Wednesday, September 26, 2007

in all thy ways

"Trust in the LORD with all thine heart; and lean not unto thine own understanding. In all thy ways acknowledge him, and he shall direct thy paths."

Proverbs 3:5-6

Just as pressure tests strength, adversity shows us where our trust lies. I'm not talking about making a conscious decision in the midst of trouble to trust God. I'm talking about discovering where we're already leaning. When rough situations come up, do we rely on ourselves to fix everything or panic because this is beyond our understanding? Or is our first thought one of trust in God?

Trust isn't just a one-time choice. It's a lifetime thing, built up every day as we relate to the one we're trusting.

Solomon tells us to acknowledge God in all our ways. Not only in good times or in bad, not only in our religious observances, but in all our ways. This relates to the choices we make. If we acknowledge God in our choices, we will work from a moral foundation and do what is right. We will look beyond our own desires and seek to please our Father in Heaven.

It also relates to the way we think. It means paying attention to God's hand in the world. Do you acknowledge God in the sunrise? Do you acknowledge Him in the breaths you take? Do you see His wisdom in your studies and His goodness in your relationships? When you react against an evil thing, do you consciously acknowledge God's judgment and righteousness?

As we acknowledge God's presence, we will come to trust Him more. We can't help it, because His very nature inspires trust. And He promises, in turn, that He will direct our paths.


Wednesday, September 19, 2007

turned away

"When wisdom entereth thine heart, and knowledge is pleasant unto thy soul; Discretion shall preserve thee, understanding shall keep thee;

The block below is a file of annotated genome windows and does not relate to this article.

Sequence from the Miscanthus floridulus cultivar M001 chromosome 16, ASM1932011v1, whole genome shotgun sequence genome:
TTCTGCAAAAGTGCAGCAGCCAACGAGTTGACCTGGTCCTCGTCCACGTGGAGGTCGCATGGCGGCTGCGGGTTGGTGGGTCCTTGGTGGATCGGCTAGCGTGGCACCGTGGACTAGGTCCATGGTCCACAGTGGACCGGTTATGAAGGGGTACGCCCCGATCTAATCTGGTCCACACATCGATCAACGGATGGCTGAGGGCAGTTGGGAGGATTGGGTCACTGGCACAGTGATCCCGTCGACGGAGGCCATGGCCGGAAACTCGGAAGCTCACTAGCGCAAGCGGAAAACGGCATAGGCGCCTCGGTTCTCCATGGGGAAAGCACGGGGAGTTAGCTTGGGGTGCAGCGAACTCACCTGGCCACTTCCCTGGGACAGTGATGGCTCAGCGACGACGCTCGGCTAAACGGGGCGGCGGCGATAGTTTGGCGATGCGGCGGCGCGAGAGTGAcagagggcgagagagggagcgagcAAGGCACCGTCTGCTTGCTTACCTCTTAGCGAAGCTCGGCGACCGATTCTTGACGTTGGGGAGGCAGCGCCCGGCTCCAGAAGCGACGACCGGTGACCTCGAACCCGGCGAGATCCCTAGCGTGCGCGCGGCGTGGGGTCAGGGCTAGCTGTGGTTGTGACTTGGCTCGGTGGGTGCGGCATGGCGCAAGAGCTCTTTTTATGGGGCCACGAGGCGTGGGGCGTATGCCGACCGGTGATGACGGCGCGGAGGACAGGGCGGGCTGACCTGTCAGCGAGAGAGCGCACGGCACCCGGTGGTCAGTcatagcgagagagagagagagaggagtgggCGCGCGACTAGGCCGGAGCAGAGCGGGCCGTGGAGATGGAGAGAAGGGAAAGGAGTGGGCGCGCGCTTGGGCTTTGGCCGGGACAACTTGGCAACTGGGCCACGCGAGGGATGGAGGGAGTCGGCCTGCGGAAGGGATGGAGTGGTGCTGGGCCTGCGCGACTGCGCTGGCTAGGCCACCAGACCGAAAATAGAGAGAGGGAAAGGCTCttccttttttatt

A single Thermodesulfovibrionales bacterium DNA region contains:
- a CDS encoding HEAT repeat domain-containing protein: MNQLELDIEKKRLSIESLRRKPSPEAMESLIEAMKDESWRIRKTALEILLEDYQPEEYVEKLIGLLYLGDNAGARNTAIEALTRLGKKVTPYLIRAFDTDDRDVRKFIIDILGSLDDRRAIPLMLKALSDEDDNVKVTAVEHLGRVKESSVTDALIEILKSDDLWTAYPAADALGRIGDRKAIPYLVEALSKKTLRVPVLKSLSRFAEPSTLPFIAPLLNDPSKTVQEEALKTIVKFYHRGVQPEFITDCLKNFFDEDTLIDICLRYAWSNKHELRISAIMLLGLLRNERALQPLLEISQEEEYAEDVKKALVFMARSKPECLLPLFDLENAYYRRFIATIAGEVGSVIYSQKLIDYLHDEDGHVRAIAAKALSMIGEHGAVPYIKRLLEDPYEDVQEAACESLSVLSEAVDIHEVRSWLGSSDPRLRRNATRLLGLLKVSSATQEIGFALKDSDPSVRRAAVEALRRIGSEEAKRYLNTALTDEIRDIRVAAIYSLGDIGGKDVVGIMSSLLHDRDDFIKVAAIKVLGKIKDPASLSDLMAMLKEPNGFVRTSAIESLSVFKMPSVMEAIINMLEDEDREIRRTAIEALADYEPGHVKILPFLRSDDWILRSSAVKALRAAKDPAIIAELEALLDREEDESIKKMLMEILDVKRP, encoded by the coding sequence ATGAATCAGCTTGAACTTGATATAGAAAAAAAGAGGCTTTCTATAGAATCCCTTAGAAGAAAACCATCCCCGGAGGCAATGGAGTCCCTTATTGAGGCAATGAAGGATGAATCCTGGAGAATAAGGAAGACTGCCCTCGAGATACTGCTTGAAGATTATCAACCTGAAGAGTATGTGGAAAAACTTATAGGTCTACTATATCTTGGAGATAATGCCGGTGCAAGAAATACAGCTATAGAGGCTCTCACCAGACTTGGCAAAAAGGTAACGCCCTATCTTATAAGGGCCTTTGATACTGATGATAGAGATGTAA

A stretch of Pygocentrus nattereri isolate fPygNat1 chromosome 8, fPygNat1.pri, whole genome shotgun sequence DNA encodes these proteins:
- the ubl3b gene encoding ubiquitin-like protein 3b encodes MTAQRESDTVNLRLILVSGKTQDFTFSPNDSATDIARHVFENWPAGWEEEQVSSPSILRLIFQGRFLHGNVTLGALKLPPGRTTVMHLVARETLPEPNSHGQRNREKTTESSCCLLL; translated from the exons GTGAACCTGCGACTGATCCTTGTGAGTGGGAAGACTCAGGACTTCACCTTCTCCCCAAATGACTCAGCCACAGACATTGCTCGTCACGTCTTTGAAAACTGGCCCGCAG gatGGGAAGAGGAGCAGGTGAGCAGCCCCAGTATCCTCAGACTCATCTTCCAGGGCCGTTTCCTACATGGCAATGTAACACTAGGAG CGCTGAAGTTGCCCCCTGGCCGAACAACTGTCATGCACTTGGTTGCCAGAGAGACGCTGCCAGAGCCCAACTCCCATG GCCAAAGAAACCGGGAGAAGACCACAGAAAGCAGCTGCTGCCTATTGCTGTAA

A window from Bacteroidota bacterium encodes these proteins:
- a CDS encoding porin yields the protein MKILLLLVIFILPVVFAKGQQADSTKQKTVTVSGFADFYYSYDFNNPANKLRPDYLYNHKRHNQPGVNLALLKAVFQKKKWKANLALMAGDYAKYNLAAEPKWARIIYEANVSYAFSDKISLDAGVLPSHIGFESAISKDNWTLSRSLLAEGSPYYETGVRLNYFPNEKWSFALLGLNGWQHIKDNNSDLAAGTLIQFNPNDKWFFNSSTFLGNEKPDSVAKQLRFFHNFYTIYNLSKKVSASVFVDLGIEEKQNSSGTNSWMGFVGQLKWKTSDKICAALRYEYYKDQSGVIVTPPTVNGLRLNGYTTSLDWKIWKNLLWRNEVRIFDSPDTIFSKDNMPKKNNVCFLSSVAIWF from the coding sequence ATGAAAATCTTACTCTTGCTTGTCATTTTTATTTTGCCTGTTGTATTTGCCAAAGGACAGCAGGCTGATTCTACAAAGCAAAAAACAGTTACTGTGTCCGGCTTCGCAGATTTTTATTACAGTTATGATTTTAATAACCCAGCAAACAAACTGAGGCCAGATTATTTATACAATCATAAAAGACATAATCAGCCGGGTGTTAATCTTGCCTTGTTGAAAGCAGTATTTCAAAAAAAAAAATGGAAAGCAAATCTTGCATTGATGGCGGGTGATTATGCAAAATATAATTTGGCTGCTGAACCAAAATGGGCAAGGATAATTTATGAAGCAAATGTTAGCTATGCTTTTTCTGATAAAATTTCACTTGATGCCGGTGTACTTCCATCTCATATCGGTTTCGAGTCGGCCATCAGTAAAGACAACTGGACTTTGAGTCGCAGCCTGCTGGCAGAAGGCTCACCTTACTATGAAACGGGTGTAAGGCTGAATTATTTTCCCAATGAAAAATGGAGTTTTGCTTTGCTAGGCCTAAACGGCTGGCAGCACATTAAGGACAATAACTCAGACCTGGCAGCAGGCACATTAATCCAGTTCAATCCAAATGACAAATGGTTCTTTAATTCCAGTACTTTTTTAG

"To deliver thee from the way of the evil man, from the man that speaketh froward things; Who leave the paths of uprightness, to walk in the ways of darkness; Who rejoice to do evil, and delight in the frowardness of the wicked; Whose ways are crooked, and they froward in their paths."

Proverbs 2:10-15

Solomon speaks from the position of Master: a teacher, a father, one who has seen things and desires, with all his heart, that his children should also see them. But it is not enough--it is never enough--to force wisdom in front of a child's face. Unless it enters his heart, it will not change him. Unless he takes pleasure in what he sees, he'll stop looking at it.

I hear a father's heart in Solomon's teaching. It's not wisdom for wisdom's sake he promotes here, but the true understanding that will preserve, keep, and deliver his children from the ways of darkness.

This passage uses a good old word that has fallen almost entirely out of use, but in Proverbs it could be seen as a more deliberate and aggressive sort of foolishness: "froward." According to Merriam-Webster, "froward" comes from Middle English and literally means "turned away." It describes one who is "habitually disposed to disobedience and opposition."

We use many words to describe froward people. Stubborn. Rebellious. It's tragic because froward people turn away good things from themselves just as assuredly as they turn away from others. Have you ever watched people deliberately, knowingly make destructive choices?

Ultimately, the froward person only wants "his own way"--and his own way, invariably, is whatever everyone else does not want for him. Our culture idolizes people who are so thoroughly independent, but in real life most of us don't like to be around them. Solomon calls the way of the froward crooked, evil, and dark. In the end, the way of those who have turned aside is no way at all.